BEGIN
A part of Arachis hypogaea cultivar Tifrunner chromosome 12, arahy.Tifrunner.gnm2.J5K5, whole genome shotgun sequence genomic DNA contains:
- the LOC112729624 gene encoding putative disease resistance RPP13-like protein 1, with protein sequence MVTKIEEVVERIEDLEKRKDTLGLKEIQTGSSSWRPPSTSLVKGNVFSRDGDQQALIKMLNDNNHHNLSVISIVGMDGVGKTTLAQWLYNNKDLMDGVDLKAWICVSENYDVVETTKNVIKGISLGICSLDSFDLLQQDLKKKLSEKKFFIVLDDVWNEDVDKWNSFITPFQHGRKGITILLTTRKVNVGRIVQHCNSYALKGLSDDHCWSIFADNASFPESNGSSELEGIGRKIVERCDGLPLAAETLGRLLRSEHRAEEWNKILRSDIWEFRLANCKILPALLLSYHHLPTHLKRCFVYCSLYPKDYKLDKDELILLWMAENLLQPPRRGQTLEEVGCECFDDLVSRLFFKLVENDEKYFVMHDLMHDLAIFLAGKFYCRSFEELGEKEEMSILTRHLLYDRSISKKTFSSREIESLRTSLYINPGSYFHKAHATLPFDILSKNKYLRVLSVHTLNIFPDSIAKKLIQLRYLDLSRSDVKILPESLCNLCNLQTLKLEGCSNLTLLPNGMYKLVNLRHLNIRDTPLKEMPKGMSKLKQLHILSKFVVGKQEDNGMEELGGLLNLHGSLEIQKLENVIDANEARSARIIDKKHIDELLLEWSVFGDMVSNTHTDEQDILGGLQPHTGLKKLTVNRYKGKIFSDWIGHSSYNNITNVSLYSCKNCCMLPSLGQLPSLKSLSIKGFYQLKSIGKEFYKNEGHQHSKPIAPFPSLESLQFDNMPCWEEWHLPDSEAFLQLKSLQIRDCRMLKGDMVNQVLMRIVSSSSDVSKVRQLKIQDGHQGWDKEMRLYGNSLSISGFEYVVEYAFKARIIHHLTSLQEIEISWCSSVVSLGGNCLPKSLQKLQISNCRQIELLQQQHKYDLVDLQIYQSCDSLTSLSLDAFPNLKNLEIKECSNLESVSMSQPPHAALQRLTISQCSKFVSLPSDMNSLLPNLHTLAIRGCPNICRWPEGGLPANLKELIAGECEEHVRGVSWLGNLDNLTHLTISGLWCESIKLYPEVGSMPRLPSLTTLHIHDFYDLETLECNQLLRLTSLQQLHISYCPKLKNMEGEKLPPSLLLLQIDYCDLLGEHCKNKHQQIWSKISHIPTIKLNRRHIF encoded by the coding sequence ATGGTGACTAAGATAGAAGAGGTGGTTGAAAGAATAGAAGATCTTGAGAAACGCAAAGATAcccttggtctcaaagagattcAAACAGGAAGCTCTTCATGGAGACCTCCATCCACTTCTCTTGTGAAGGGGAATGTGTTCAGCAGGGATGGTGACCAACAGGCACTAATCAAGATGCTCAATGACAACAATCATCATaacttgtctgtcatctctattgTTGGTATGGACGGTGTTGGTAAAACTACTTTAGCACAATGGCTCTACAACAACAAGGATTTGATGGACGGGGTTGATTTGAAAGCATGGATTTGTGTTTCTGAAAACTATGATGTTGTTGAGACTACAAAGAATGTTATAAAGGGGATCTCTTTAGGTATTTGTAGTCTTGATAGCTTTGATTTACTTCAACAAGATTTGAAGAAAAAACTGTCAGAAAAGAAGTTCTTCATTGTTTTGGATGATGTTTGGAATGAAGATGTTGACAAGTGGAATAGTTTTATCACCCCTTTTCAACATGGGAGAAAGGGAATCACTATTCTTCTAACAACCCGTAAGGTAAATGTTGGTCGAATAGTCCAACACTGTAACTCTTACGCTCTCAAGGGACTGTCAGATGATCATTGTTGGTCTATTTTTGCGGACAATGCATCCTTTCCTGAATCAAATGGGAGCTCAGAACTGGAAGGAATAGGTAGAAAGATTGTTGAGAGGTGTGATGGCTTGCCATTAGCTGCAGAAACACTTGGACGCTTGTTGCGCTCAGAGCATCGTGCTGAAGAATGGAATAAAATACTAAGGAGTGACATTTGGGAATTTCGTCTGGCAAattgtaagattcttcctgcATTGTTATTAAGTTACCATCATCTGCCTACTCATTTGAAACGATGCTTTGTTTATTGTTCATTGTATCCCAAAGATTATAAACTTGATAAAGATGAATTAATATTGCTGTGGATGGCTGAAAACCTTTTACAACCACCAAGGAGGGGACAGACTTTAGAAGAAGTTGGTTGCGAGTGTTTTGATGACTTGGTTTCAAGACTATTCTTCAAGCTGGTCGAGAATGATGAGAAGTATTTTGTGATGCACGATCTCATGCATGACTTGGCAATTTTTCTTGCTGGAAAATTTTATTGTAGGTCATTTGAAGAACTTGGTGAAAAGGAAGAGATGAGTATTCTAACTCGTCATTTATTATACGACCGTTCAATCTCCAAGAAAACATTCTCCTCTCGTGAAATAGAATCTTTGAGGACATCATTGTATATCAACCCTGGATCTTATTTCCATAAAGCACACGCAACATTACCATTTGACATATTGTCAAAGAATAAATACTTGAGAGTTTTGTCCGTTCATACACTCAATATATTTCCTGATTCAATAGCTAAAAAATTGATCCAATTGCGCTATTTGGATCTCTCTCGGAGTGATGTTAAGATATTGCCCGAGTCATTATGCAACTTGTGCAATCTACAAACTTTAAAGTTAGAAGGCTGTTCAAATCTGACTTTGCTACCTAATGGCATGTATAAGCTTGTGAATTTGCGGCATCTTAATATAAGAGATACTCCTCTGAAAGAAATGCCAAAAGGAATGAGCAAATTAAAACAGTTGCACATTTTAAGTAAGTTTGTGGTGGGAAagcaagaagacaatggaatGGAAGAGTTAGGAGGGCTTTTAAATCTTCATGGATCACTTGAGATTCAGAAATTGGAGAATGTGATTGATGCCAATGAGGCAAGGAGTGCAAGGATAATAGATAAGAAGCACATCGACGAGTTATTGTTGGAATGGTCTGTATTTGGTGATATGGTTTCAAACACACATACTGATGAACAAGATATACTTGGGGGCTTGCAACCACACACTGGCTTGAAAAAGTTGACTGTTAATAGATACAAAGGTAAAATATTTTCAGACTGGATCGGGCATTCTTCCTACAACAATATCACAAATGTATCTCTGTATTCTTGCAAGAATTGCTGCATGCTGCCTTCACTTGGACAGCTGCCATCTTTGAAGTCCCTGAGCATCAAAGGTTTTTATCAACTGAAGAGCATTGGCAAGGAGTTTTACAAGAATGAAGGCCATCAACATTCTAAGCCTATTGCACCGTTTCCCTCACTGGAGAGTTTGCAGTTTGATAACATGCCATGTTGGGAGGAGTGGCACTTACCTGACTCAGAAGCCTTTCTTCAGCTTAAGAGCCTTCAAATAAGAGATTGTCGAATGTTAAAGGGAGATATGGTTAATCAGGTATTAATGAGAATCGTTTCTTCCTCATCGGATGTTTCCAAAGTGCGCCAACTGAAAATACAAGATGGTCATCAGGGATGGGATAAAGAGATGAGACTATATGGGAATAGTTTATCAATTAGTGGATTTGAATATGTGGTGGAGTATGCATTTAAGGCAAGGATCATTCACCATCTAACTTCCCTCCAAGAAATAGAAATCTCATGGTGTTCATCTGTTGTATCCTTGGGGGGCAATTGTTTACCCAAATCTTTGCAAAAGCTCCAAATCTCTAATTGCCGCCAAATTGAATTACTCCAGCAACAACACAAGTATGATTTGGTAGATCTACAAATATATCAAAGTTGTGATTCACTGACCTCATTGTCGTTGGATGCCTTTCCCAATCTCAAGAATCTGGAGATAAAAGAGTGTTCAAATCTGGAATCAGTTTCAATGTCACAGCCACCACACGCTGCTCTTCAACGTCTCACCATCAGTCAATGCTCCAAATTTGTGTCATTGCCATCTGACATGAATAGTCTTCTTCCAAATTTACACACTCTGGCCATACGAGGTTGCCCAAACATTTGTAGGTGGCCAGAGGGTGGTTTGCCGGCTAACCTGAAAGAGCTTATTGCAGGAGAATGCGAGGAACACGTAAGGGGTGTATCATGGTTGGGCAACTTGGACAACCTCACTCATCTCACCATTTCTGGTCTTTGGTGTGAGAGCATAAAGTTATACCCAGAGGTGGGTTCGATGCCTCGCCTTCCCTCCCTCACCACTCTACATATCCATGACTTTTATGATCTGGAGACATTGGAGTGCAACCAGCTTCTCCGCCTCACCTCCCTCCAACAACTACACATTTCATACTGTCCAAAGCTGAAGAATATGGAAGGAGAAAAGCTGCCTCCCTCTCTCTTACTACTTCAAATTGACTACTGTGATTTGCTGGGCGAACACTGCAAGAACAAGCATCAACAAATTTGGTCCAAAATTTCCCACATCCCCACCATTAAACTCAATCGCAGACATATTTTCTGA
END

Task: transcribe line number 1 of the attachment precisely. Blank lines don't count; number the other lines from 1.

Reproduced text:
A part of Arachis hypogaea cultivar Tifrunner chromosome 12, arahy.Tifrunner.gnm2.J5K5, whole genome shotgun sequence genomic DNA contains: